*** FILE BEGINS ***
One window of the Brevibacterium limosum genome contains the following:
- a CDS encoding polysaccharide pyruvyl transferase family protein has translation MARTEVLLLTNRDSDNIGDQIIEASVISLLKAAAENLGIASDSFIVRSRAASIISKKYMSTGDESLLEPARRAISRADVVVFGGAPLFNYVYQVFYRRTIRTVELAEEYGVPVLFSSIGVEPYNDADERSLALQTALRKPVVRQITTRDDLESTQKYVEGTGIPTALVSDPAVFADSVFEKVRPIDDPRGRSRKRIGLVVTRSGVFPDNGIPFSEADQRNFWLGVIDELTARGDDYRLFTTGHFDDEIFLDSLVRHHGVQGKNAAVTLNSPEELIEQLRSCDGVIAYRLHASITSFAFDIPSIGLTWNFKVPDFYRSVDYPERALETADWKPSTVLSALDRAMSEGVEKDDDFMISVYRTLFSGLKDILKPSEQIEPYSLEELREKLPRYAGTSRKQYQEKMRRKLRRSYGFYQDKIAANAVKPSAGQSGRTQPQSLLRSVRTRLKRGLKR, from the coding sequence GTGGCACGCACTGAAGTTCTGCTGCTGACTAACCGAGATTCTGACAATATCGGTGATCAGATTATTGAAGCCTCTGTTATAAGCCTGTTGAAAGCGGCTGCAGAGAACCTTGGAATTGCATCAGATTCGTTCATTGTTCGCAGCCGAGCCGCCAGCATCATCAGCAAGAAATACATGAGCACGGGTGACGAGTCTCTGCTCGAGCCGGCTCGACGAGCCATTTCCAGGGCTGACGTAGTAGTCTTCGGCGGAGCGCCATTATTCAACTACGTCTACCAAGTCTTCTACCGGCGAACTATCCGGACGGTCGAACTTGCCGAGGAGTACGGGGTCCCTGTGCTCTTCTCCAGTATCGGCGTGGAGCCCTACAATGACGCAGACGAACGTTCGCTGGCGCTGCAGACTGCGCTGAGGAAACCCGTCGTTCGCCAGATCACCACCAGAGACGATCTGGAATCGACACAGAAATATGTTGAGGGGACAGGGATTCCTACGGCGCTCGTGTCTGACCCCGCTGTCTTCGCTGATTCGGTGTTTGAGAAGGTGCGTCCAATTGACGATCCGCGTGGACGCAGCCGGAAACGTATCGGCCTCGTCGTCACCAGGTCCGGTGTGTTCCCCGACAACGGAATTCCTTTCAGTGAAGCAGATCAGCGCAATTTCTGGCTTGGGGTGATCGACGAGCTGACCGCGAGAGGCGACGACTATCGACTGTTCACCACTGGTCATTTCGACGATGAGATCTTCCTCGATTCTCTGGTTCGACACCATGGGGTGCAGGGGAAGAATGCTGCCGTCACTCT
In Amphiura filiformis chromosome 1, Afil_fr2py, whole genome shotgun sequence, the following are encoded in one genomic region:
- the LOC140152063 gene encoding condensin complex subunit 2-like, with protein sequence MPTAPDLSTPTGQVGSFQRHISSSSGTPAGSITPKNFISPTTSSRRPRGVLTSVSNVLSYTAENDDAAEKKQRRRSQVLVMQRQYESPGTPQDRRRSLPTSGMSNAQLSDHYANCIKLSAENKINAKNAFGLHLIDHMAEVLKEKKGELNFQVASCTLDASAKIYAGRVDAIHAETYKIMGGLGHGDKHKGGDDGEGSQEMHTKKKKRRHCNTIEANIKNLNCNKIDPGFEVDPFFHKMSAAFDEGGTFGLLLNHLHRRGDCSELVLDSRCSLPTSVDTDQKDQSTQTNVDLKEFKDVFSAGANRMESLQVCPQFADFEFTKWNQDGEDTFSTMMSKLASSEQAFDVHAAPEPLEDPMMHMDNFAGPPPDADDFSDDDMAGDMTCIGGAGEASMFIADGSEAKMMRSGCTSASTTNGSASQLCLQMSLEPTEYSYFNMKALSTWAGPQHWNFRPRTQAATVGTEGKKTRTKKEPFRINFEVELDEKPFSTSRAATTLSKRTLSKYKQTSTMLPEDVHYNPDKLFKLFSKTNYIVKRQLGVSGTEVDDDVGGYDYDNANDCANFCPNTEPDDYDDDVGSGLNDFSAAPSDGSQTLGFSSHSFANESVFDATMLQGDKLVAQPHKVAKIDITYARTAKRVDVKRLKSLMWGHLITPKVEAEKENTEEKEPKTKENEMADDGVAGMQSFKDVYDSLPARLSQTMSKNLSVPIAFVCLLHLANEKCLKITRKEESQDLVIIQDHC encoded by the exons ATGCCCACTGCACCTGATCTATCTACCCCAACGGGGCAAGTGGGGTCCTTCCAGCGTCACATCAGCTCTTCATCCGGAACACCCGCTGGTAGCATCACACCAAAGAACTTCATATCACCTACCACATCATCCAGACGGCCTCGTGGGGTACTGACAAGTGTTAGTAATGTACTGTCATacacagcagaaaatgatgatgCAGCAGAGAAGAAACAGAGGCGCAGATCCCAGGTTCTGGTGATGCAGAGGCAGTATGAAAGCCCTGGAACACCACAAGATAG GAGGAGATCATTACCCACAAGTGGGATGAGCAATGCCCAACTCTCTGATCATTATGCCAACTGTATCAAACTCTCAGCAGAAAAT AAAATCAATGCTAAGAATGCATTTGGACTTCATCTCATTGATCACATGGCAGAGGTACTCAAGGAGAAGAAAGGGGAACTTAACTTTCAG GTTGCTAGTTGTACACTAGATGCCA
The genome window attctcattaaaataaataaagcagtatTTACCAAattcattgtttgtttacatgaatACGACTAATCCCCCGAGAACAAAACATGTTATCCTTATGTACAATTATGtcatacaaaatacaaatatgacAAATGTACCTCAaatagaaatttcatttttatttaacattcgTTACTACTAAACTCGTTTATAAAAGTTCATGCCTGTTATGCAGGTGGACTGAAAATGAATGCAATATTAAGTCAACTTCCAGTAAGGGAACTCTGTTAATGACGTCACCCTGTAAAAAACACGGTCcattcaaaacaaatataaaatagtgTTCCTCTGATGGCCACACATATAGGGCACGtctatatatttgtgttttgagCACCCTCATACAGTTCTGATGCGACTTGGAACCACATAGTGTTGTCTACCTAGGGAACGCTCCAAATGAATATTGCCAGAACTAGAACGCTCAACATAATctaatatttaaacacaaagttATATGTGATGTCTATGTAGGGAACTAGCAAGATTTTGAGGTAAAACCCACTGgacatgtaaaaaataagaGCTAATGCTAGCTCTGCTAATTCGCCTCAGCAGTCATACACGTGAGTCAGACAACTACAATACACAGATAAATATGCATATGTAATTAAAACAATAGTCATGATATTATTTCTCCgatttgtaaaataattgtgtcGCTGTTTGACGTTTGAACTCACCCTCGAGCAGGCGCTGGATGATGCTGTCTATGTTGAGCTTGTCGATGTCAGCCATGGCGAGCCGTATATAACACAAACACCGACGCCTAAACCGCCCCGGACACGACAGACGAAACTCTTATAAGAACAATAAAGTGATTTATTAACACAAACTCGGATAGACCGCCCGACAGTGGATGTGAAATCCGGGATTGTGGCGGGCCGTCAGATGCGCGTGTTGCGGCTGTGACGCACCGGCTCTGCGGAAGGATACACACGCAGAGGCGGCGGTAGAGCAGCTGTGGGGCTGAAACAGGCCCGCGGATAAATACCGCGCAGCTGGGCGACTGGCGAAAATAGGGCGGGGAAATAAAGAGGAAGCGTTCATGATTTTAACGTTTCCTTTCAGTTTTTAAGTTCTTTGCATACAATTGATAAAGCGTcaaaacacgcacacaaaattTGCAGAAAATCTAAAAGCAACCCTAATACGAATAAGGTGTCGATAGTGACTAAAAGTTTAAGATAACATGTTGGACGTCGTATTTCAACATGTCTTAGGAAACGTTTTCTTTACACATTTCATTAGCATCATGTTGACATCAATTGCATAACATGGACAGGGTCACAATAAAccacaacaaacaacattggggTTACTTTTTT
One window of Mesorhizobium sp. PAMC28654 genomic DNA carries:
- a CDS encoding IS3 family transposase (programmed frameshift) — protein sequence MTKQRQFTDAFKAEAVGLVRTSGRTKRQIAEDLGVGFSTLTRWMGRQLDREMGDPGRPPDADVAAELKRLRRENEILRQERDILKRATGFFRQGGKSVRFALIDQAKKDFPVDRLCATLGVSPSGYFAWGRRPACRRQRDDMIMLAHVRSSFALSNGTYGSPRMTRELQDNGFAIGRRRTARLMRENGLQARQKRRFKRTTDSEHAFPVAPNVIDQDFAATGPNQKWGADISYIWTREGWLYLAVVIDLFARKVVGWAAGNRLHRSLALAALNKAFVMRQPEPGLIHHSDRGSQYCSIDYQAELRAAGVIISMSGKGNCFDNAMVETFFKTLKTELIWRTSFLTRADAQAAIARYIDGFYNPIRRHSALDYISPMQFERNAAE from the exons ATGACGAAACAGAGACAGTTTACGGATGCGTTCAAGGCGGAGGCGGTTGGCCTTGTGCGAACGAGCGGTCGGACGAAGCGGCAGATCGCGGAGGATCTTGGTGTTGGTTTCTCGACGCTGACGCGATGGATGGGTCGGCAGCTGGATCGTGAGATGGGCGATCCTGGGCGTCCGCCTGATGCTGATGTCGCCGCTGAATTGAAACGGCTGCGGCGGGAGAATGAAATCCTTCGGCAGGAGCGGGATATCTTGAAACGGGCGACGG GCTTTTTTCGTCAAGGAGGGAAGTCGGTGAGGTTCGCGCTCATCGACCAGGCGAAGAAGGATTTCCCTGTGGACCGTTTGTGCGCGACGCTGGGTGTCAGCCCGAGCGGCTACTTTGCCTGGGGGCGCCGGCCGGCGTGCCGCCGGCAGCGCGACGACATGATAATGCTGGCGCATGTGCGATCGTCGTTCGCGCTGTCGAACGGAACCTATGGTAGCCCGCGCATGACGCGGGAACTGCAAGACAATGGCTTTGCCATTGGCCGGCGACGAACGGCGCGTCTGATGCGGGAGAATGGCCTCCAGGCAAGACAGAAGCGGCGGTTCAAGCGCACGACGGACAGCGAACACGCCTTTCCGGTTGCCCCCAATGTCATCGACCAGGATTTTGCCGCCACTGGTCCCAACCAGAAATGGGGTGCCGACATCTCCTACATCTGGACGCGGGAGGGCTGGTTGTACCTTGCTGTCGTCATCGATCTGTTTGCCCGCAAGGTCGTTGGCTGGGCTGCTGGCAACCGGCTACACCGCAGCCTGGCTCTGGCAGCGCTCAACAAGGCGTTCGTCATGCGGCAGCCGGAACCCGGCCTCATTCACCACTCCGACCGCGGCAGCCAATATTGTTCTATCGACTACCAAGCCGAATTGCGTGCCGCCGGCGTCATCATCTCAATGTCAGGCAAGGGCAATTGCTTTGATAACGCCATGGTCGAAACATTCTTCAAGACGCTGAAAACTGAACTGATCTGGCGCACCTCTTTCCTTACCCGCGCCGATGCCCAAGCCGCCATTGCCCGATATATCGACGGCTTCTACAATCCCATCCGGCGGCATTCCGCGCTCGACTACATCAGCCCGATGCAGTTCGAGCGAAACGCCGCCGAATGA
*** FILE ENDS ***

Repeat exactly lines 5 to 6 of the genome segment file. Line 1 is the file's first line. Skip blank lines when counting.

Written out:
The genome window attctcattaaaataaataaagcagtatTTACCAAattcattgtttgtttacatgaatACGACTAATCCCCCGAGAACAAAACATGTTATCCTTATGTACAATTATGtcatacaaaatacaaatatgacAAATGTACCTCAaatagaaatttcatttttatttaacattcgTTACTACTAAACTCGTTTATAAAAGTTCATGCCTGTTATGCAGGTGGACTGAAAATGAATGCAATATTAAGTCAACTTCCAGTAAGGGAACTCTGTTAATGACGTCACCCTGTAAAAAACACGGTCcattcaaaacaaatataaaatagtgTTCCTCTGATGGCCACACATATAGGGCACGtctatatatttgtgttttgagCACCCTCATACAGTTCTGATGCGACTTGGAACCACATAGTGTTGTCTACCTAGGGAACGCTCCAAATGAATATTGCCAGAACTAGAACGCTCAACATAATctaatatttaaacacaaagttATATGTGATGTCTATGTAGGGAACTAGCAAGATTTTGAGGTAAAACCCACTGgacatgtaaaaaataagaGCTAATGCTAGCTCTGCTAATTCGCCTCAGCAGTCATACACGTGAGTCAGACAACTACAATACACAGATAAATATGCATATGTAATTAAAACAATAGTCATGATATTATTTCTCCgatttgtaaaataattgtgtcGCTGTTTGACGTTTGAACTCACCCTCGAGCAGGCGCTGGATGATGCTGTCTATGTTGAGCTTGTCGATGTCAGCCATGGCGAGCCGTATATAACACAAACACCGACGCCTAAACCGCCCCGGACACGACAGACGAAACTCTTATAAGAACAATAAAGTGATTTATTAACACAAACTCGGATAGACCGCCCGACAGTGGATGTGAAATCCGGGATTGTGGCGGGCCGTCAGATGCGCGTGTTGCGGCTGTGACGCACCGGCTCTGCGGAAGGATACACACGCAGAGGCGGCGGTAGAGCAGCTGTGGGGCTGAAACAGGCCCGCGGATAAATACCGCGCAGCTGGGCGACTGGCGAAAATAGGGCGGGGAAATAAAGAGGAAGCGTTCATGATTTTAACGTTTCCTTTCAGTTTTTAAGTTCTTTGCATACAATTGATAAAGCGTcaaaacacgcacacaaaattTGCAGAAAATCTAAAAGCAACCCTAATACGAATAAGGTGTCGATAGTGACTAAAAGTTTAAGATAACATGTTGGACGTCGTATTTCAACATGTCTTAGGAAACGTTTTCTTTACACATTTCATTAGCATCATGTTGACATCAATTGCATAACATGGACAGGGTCACAATAAAccacaacaaacaacattggggTTACTTTTTT
One window of Mesorhizobium sp. PAMC28654 genomic DNA carries: